With that said, let us discuss a couple of terms which many people get confused about: what is the difference between a clip and a magazine? Many people believe that they are the same thing and use the words interchangeably. However, they are incorrect and there are some major differences between the two.
A magazine is a device that is used to hold cartridges for feeding into a firearm's chamber, during the operation of the firearm. It may be of a fixed type or a detachable type and comes in a variety of shapes (box, tube, drum etc.).
A clip, on the other hand, is used to conveniently hold a bunch of cartridges, before inserting them into a magazine. They are generally used for quicker reloading of magazines. Depending on the type of clip, it may or may not remain inside the magazine during operation of the firearm.
A magazine also has some kind of feeding mechanism (usually powered by a spring), which is not present in a clip. A clip may sometimes have a spring too, but a clip's spring is not part of a feeding mechanism, it is just there to hold the cartridges in the clip.
For some reason, many people incorrectly refer to a detachable magazine as a clip, even though they are very different devices.
In this post, we will only look at a few types of clips and then study magazines in more details in the following posts. Remember, they are different devices!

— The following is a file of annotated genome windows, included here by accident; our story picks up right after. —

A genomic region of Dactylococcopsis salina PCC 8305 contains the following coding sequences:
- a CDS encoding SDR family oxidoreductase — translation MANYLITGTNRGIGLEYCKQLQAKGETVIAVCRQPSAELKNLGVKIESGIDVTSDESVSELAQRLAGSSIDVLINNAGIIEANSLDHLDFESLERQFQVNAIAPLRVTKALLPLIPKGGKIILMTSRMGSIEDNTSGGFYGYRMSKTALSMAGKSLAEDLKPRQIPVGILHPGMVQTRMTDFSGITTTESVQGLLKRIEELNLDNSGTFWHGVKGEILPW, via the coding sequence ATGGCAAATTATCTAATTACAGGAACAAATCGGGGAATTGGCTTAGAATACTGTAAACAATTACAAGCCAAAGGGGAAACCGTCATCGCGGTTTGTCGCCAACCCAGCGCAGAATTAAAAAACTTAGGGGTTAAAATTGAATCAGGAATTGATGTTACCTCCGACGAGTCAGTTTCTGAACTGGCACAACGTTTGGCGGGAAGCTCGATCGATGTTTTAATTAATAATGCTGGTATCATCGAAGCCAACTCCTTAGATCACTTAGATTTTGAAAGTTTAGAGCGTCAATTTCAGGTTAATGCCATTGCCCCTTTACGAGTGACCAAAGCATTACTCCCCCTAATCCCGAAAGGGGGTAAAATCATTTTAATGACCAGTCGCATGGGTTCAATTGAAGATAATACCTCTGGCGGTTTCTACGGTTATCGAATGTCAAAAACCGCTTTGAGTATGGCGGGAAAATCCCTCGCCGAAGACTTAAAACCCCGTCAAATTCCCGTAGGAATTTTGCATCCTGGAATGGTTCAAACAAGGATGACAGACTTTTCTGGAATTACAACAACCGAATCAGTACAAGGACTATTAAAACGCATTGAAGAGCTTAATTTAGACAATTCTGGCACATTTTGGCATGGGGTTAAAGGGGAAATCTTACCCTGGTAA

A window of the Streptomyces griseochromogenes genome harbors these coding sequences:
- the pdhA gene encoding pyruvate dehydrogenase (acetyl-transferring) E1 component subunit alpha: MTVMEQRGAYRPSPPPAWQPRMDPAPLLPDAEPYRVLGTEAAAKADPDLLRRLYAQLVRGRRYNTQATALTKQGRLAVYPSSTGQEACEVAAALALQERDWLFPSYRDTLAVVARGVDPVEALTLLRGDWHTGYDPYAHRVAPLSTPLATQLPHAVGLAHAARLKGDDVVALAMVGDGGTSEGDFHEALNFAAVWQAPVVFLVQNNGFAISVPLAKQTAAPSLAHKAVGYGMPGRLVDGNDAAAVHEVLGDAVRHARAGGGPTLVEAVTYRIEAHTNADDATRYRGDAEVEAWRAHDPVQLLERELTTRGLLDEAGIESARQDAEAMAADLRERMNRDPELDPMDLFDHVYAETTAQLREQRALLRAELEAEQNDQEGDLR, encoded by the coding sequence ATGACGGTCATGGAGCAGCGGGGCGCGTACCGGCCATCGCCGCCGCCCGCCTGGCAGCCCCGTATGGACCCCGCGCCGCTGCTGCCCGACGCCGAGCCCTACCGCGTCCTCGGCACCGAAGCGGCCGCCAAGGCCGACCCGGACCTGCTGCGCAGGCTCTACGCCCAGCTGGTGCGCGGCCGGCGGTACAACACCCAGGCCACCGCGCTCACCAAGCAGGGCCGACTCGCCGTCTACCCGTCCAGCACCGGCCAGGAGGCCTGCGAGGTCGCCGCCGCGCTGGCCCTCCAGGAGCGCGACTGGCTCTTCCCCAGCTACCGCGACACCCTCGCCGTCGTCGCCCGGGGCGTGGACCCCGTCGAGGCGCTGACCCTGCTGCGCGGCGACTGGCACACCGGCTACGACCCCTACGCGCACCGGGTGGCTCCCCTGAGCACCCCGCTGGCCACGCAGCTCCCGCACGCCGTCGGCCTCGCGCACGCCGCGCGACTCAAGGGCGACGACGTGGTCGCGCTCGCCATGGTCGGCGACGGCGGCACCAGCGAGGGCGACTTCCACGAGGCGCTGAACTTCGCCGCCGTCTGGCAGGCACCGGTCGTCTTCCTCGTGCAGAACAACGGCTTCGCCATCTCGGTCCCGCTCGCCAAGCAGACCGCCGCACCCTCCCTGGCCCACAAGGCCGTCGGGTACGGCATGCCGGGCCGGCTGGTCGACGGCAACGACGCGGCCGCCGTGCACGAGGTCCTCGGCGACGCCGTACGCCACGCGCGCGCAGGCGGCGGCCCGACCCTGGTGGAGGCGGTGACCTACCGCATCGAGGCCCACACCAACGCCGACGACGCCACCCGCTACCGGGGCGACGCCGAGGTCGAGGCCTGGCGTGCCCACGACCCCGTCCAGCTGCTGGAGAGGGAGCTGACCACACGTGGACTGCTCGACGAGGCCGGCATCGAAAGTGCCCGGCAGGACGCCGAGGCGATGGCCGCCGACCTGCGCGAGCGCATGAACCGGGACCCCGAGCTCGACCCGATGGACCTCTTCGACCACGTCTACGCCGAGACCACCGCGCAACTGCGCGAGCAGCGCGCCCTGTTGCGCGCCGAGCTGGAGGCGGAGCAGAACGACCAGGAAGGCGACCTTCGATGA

A moon clip, such as the one shown in the image above, is usually used to quickly reload a revolver.
Another type of clip is the stripper clip (also known as the charger clip in commonwealth countries). These were originally invented by Mauser in 1888 and used by some rifle models. It consists of a long strip of metal into which cartridges may be slid into. With a stripper clip, the user opens the bolt and places the clip on a special slot behind the magazine and then slides the cartridges off the clip and into the magazine ('stripping' them off the clip into the magazine, this is why it is called a "stripper clip"). After the magazine is reloaded, the stripper clip is removed and saved for re-use.
There is also another type called the en bloc clip, that was used by Mannlicher in 1885 and by some other rifles since. In this type of clip, the cartridges and the clip are inserted together into the fixed magazine of a rifle. When the last cartridge is chambered or fired, the clip is ejected out.
Left: An en-bloc clip. Right: A stripper clip. Click on image to enlarge.
Public domain image
With that said about clips, we will study different types of magazines in the next few posts. Remember, clips and magazines are different devices!
I bet the origin of the confusion stems from en-bloc clips, the Garand specificallyReplyDelete
I haven't checked the blog for some time and see I missed lots of good articles. Thank you for your work!ReplyDelete